So, remember how much I loved the Silo Saga, by Hugh Howey? Well, the reason I picked up the first one is because I saw an ad for it, sort of like a billboard, but in the tube station. So when I saw one for The Farm, I snapped a pic of it to remember to read it, but it wasn't until I saw a preview for Child 44 (because I love all caps LOVE Tom Hardy) that I remembered I wanted to check it out. In case anyone is ever wondering how I choose books...completely at random and based on movie previews for OTHER books. Weirdo.
Anyway, The Farm by Tom Rob Smith was a winner for me, I loved it. After I read it, here's what I had to say: I dunno, I just really liked it! It wasn't extremely well written, in fact I sort of hated the mom's narration parts, and it wasn't a mind blowing plot, but I couldn't put it down! Just a super fun read. Well, as fun as it could be, considering the horrific subject matter...
I don't often read crime drama (unless you consider Jack Reacher crime drama...) but I think this was pretty standard crime drama fodder. It was fast paced, it kept my interest, I figured out the plot ahead of time but that didn't really spoil the experience for me, I was completely satisfied with the ending...just an all around fun time. Which is odd because... the subject matter gets sort of dark. But hey, it is what it is, I had fun reading this book.
Now Girl on the Train by Paula Hawkins? PASS.
Big. Fat. Pass.
Anyone who says it was better than Gone Girl? Stop being her friend. You don't need that in your life right now. Here's my quick and dirty review right after I finished: Huh. I keep trying to think of something polite or positive or constructive to say but... all I am is underwhelmed. People liked this better than Gone Girl? Why? I'm not being sassy, I'm curious. I loved Rachel but I don't think Tom was well written. And Anna was fabulously nasty. I'm still confused though- was Megan sleeping with the shrink or not? Ugh. I'd have to say three stars. Not even three and a half. Sorry lady.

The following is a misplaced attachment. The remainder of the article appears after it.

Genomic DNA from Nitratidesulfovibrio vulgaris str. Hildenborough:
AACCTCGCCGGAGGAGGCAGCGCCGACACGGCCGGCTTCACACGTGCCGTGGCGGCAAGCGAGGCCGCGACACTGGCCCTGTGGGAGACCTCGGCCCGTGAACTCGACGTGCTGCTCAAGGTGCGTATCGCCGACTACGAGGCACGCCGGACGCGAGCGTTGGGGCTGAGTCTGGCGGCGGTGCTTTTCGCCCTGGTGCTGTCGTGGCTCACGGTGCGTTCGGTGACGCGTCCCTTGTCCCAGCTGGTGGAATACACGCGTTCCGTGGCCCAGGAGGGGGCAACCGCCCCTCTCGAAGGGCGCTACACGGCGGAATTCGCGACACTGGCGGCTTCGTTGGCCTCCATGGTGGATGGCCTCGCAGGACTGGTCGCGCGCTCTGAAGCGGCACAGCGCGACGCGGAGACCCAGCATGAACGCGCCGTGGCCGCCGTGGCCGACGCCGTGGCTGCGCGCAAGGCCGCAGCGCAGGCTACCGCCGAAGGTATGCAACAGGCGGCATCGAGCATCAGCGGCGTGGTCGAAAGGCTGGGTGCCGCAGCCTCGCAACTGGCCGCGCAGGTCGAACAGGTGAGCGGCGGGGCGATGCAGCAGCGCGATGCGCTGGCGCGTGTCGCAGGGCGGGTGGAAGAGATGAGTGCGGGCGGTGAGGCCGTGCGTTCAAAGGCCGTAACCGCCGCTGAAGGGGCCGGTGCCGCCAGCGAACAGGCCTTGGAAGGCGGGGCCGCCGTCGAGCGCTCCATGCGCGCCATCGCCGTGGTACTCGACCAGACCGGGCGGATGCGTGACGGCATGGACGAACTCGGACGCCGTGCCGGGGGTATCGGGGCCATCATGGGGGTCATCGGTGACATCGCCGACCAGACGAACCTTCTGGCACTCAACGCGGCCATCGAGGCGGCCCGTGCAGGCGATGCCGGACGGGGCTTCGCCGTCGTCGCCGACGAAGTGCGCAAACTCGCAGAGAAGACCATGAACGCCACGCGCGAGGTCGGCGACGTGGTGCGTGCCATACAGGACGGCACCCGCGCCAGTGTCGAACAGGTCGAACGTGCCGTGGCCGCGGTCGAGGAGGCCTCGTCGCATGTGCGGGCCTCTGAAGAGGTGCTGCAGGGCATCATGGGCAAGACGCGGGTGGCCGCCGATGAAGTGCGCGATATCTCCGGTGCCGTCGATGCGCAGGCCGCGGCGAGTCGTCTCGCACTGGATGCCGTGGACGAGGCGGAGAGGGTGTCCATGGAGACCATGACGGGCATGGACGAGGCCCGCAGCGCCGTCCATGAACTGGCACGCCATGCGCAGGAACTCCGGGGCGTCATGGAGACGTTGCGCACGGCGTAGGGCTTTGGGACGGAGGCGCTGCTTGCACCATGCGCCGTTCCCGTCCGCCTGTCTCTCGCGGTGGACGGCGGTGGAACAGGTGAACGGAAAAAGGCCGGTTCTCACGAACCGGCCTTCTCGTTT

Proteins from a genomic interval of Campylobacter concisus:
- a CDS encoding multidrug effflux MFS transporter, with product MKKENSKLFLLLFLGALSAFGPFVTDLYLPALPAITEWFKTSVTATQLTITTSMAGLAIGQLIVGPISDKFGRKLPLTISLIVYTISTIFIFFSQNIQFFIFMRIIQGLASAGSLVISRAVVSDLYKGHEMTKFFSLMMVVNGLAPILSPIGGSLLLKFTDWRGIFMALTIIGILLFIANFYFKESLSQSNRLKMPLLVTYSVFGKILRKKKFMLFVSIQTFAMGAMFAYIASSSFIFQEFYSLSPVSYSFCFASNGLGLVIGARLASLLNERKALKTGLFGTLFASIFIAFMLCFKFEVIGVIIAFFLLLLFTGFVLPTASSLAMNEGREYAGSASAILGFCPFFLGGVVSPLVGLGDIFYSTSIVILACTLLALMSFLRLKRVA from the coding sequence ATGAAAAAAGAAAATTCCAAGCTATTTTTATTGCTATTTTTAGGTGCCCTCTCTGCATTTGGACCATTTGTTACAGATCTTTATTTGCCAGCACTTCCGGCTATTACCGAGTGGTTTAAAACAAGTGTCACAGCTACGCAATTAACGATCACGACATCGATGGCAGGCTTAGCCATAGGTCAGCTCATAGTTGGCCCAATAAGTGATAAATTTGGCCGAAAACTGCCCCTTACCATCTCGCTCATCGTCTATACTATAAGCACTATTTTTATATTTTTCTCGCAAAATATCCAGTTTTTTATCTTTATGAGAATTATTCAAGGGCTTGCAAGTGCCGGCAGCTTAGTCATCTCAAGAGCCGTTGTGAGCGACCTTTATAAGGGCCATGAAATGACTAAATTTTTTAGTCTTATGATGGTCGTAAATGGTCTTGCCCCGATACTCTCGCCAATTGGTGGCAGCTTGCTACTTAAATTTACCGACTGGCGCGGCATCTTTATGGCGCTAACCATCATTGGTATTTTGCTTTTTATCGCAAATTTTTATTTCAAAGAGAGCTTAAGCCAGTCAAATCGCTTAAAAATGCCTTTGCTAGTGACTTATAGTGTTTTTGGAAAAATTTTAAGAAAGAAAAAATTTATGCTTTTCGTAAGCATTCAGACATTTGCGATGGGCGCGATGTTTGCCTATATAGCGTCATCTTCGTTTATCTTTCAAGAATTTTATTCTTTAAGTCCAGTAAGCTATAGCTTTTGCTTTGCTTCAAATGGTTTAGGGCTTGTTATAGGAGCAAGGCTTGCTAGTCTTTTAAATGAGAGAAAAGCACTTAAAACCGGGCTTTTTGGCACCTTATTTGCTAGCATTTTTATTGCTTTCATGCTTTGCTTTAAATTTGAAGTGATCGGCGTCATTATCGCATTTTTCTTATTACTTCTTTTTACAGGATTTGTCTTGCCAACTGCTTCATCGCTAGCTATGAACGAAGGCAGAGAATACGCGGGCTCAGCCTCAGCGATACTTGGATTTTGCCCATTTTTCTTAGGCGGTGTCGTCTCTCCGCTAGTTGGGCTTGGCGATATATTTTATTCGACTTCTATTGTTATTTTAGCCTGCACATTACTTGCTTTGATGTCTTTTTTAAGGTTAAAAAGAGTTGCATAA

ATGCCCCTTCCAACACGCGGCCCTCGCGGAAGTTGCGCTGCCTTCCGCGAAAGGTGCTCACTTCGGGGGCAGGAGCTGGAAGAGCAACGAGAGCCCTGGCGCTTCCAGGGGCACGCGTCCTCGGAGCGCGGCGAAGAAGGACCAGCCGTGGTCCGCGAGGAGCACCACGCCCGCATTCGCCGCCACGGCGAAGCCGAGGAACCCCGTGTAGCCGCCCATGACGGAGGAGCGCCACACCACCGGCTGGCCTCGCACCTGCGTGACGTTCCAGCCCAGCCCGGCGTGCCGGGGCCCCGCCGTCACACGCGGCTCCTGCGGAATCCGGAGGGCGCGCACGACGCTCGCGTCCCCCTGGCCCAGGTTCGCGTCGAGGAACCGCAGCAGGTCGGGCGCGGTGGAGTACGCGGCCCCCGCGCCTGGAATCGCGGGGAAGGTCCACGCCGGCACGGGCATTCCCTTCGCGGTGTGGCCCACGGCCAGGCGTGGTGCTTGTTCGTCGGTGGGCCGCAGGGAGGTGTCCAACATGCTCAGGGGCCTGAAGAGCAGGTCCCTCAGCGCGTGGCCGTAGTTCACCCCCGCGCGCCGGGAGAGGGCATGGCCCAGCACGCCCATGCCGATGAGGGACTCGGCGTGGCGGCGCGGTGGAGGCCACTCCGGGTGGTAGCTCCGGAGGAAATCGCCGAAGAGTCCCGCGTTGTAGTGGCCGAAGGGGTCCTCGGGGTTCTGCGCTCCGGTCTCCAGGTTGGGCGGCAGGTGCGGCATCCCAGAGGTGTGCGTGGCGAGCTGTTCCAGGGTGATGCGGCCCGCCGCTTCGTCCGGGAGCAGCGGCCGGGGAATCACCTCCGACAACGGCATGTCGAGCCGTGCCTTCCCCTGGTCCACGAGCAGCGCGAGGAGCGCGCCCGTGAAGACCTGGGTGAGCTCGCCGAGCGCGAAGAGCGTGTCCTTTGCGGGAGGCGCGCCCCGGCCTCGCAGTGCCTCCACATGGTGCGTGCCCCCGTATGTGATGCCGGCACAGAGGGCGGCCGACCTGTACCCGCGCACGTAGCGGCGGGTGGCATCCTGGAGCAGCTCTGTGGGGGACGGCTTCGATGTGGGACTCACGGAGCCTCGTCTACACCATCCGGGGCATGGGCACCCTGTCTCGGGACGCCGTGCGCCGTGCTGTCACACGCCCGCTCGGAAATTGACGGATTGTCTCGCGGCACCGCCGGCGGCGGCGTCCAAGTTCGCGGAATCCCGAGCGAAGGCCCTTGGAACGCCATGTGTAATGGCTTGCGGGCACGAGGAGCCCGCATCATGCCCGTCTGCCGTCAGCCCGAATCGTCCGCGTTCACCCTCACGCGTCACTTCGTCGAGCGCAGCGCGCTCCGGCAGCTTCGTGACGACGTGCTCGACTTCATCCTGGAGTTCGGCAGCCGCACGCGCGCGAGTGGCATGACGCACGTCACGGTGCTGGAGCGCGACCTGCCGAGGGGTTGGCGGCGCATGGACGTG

Then I went back and changed it to two stars, and honestly, if I wanted to bother, I'd go change it to one. Just no. I did NOT like this book at all. And I feel like the end was a total cop out, sort of like the end of the first season of Broadchurch. Like, the surprise wasn't well laid out and just so well written that you don't guess at it, it's just totally made up and not plausible at all.
Now, for a more in depth look at The Farm, from the back of the book: If you refuse to believe me, I will no longer consider you my son.
Daniel believed that his parents were enjoying a peaceful retirement on a remote farm in Sweden. But with a single phone call, everything changes.
Your mother...she's not well, his father tells him. She's been imagining things - terrible, terrible things. She's had a psychotic breakdown, and been committed to a mental hospital.
Before Daniel can board a plane to Sweden, his mother calls: Everything that man has told you is a lie. I'm not mad... I need the police... Meet me at Heathrow.
Caught between his parents, and unsure of who to believe or trust, Daniel becomes his mother's unwilling judge and jury as she tells him an urgent tale of secrets, of lies, of a crime and a conspiracy that implicates his own father.
It was just a good story, I don't know what else to say. Again, I sort of found the mother's narration jarring, and much more than half the book is told by her. She's sort of rehearsed what she wants to say, so it's very robotic and almost emotionless? I don't know. I can see why Smith wanted to go that route, it just didn't work perfectly with me.
That being said, I devoured it. I was invested in ALL the characters, I thought they were all gorgeously written, three dimensional, very real. Very believable. Nothing that happened came out of left field, nothing defied belief, and I thought the ending was just about perfect. All in all, just a great read. I'll definitely be reading more Tom Rob Smith, even if he doesn't get anymore tube station billboard ads ;)